Case Study: Benchmarking PowerPoint Processors

Submitted by BDTI on Wed, 08/26/2009 - 17:00

Processor designers know that a cycle-accurate simulator can be used to benchmark a processor that has not yet been fabricated. But many designers don’t realize that it’s also possible to benchmark an idea for a processor, a processor that may exist only in PowerPoint slides—and that there are good reasons for doing so.

As BDTI’s president Jeff Bier wrote in a recent column, BDTI has seen a number of cases in which a processor vendor used BDTI’s benchmarks on its fully-designed processor, only to discover that the processor’s performance wasn’t nearly as good as expected.  One cause for such performance shortfalls is the lack of some esoteric feature required by the target application—perhaps a specialized data format, or a rounding mode, or some other capability. Unfortunately, there are any number of weaknesses—big and small—that can bring a processor to its knees.

The problem is that today’s applications are so complex that it’s difficult to identify all of the processor features needed for a given application without implementing the whole application—and that’s rarely possible in the course of developing a new processor.  If the processor is an all-new design, or if it’s targeting an application area with which the vendor has little experience, then the risk of overlooking an important feature is much higher. And once the chip design is finished, it’s painful to go back and add missing features. That’s why it’s a useful exercise to benchmark the processor at the PowerPoint stage, when it’s still relatively easy to change the design.

Even before you have a simulator, you can study the benchmark reference code and think about how your processor would implement the required functionality. You can assess whether your processor has all the features you’re going to need for an efficient implementation, and use this exercise to help refine the architecture.  If you implement the benchmark on paper—even in an approximate fashion—you can get a rough estimate of the processor’s performance. Then, when you start talking to potential customers about your fledgling processor, and they ask how it will perform in their application, you’ll have done the homework needed to provide them with credible answers.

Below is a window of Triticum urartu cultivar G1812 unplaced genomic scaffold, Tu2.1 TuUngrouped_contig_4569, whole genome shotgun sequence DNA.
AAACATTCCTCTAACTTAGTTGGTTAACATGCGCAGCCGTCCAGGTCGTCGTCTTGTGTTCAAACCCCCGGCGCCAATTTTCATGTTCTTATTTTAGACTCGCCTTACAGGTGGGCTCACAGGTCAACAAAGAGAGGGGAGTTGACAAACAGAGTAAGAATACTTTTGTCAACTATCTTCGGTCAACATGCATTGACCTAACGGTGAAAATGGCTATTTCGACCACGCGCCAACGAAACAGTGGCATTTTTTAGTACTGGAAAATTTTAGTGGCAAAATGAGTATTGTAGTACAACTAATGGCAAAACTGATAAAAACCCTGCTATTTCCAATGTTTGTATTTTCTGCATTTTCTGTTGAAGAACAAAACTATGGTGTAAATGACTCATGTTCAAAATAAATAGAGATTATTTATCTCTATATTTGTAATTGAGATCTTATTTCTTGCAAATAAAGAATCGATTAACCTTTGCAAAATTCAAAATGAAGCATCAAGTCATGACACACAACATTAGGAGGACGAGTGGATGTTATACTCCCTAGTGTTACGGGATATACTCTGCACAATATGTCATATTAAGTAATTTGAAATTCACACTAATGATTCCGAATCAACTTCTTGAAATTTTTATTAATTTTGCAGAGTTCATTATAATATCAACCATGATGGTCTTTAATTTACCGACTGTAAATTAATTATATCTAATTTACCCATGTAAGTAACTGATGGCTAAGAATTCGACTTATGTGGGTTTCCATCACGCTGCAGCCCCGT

The trick to all of this is to use benchmarks that capture all the important details of the application while distilling it into a form that is simpler to understand, and easier to implement (even if the implementation exists only as a thought experiment).  A good benchmark is like a summary of an application’s most important characteristics; a sort of CliffsNotes for software. 

Developing that kind of benchmark is a not easy. Most processor vendors don’t have the time to create good, accurate application-level benchmarks themselves, and even if they did, they wouldn’t have results for competitor processors to compare with.  That’s where BDTI comes in.

BDTI has over 15 years of experience in developing benchmarks for embedded processing applications, and has invested a huge effort in ensuring that BDTI’s benchmarks capture the key performance characteristics of the applications they represent.  As a result, BDTI’s benchmarks are relied on and trusted by embedded processor vendors and users worldwide.

Processor vendors can license BDTI’s benchmarks during the initial design stages to help refine their designs. Then, once the processor is finished and the benchmarks are fully implemented, BDTI can certify the final results. Certified benchmark results can be used in marketing materials to convince prospective customers that the processor has everything it needs to perform well in its target applications.

To learn more about BDTI’s benchmarks and licensing program, contact Jeremy Giddings at BDTI ( or visit

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